The loss of life in Oklahoma is tragic - perhaps even more so considering how few homes, businesses and schools take steps to protect against strong storms.
But no local ordinance or building code requires such shelters, either in houses, schools or businesses, and only about 10 percent of homes in Moore have them.
Nor does the rest of Oklahoma, one of the states in the storm belt called Tornado Alley, require them — despite the annual onslaught of deadly and destructive twisters like the one on Monday, which killed at least 24 people, injured hundreds and eliminated entire neighborhoods.
It is a familiar story, as well, in places like Joplin, Mo., and across the Great Plains and in the Deep South, where tornadoes are a seasonal threat but government regulation rankles.
People don't think until it is too late - and before then we fight regulation as it seems expensive and this isn't going to happen to us.
It also happens with auto safety. Cars are remarkable in being able to accommodate a wide variety of driver sizes. The problem is they only are designed to a very limited number of references dummies - namely a 5'9 170 pound male and a 5'0 100 pound female and only in frontal collisions. The cars are tested for other collisions, but it isn't clear what happens with larger and smaller people. It is a particular problem as the population gets heavier.
At the lower end of the range you have to worry about smaller passengers. Poorly positioned belts can cause serious harm. It turns out standarized booster seats can help a lot (the paper is not behind a paywall) for kids up to about 4'9.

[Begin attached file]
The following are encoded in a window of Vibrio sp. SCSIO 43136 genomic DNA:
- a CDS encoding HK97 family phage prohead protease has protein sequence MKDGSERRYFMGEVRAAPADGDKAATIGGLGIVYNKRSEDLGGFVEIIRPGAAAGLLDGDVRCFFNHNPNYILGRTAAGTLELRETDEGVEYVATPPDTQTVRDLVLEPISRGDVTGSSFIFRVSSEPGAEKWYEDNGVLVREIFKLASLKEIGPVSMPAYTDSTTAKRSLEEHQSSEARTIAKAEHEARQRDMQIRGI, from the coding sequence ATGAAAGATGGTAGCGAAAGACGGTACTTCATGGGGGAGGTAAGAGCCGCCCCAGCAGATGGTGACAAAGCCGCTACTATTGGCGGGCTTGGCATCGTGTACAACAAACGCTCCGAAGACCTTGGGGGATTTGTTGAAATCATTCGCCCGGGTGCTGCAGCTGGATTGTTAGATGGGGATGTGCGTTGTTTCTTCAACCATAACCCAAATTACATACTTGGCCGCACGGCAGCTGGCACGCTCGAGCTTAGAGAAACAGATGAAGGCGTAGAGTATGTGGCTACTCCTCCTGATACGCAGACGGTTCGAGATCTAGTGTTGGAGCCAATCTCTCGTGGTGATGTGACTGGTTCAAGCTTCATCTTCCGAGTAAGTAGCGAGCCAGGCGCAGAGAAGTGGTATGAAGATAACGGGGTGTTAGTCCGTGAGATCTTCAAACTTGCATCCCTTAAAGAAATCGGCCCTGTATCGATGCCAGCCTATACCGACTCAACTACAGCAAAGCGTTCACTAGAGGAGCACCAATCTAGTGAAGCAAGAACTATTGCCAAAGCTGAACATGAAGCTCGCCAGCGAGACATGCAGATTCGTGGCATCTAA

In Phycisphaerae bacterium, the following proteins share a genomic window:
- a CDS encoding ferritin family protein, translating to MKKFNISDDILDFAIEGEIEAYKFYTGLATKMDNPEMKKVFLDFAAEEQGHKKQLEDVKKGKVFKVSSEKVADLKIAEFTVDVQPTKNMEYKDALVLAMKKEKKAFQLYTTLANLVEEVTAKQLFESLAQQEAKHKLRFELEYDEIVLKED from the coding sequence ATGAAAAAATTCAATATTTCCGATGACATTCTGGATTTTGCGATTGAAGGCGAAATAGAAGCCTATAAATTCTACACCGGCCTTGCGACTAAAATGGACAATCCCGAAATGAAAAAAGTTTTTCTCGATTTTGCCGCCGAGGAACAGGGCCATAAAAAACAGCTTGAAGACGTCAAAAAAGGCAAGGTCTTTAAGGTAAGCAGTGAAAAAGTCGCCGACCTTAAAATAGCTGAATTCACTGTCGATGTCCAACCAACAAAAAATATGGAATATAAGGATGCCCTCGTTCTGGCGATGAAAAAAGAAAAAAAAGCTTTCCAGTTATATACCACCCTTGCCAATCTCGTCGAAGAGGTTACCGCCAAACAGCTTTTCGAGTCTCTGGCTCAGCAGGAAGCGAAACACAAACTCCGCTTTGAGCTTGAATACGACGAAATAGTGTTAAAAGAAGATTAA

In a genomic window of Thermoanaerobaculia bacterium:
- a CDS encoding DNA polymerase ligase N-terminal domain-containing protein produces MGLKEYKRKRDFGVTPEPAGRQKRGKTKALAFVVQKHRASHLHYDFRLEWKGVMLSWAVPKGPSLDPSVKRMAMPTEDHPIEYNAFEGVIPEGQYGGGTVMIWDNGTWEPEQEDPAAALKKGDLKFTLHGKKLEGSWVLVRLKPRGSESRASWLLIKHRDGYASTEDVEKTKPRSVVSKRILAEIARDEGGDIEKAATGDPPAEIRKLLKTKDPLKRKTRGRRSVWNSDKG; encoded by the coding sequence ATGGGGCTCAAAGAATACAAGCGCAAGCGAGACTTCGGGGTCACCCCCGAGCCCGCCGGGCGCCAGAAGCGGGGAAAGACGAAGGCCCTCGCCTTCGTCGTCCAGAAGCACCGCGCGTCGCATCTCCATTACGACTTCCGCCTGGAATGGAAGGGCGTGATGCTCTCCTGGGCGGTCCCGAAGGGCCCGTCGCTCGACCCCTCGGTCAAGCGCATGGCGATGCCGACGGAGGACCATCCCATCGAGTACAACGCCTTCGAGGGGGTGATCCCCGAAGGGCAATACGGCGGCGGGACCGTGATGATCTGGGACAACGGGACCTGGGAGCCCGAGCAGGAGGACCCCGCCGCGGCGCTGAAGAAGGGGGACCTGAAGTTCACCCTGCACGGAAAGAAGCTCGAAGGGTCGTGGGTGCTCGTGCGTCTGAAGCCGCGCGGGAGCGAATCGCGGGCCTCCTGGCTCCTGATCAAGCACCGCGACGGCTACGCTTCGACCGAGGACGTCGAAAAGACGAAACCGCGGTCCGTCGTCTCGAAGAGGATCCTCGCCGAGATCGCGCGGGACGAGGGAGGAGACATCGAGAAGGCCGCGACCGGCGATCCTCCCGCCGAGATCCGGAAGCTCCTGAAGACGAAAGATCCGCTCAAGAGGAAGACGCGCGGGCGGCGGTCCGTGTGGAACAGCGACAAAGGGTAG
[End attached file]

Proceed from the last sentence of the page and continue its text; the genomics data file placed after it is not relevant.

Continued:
Booster Seat Laws and Fatalities in Children 4 to 7 Years of Age
OBJECTIVE: To determine whether state booster seat laws were associated with decreased fatality rates in children 4 to 7 years of age in the United States.
METHODS: Retrospective, longitudinal analysis of all motor vehicle occupant crashes involving children 4 to 7 years of age identified in the Fatality Analysis Reporting System from January 1999 through December 2009. The main outcome measure was fatality rates of motor vehicle occupants aged 4 to 7 years. Because most booster laws exclude children 6 to 7 years of age, we performed separate analyses for children 4 to 5, 6, and 7 years of age.
RESULTS: When controlling for other motor vehicle legislation, temporal and economic factors, states with booster seat laws had a lower risk of fatalities in 4- to 5-year-olds than states without booster seat laws (adjusted incidence rate ratio 0.89; 95% confidence interval [CI] 0.81–0.99). States with booster seat laws that included 6-year-olds had an adjusted incidence rate ratio of 0.77 (95% CI 0.65–0.91) for motor vehicle collision fatalities of 6-year-olds and those that included 7-year-olds had an adjusted incidence rate ratio of 0.75 (95% CI, 0.62–0.91) for motor vehicle collision fatalities of 7-year-olds.
CONCLUSIONS: Booster seat laws are associated with decreased fatalities in children 4 to 7 years of age, with the strongest association seen in children 6 to 7 years of age. Future legislative efforts should extend current laws to children aged 6 to 7 years.
Perhaps car interiors will become more adaptive to their occupants. Already some airbag designs note the seat position of the driver and take that into account when deploying and some belts have an airbag incorporated inside.
But knowing of a problem and a solution that isn't terribly expensive - school storm shelters in the tornado belt for example - strikes one as being penny wise and pound foolish. The same can be said for the current and upcoming cuts in NOAA storm prediction.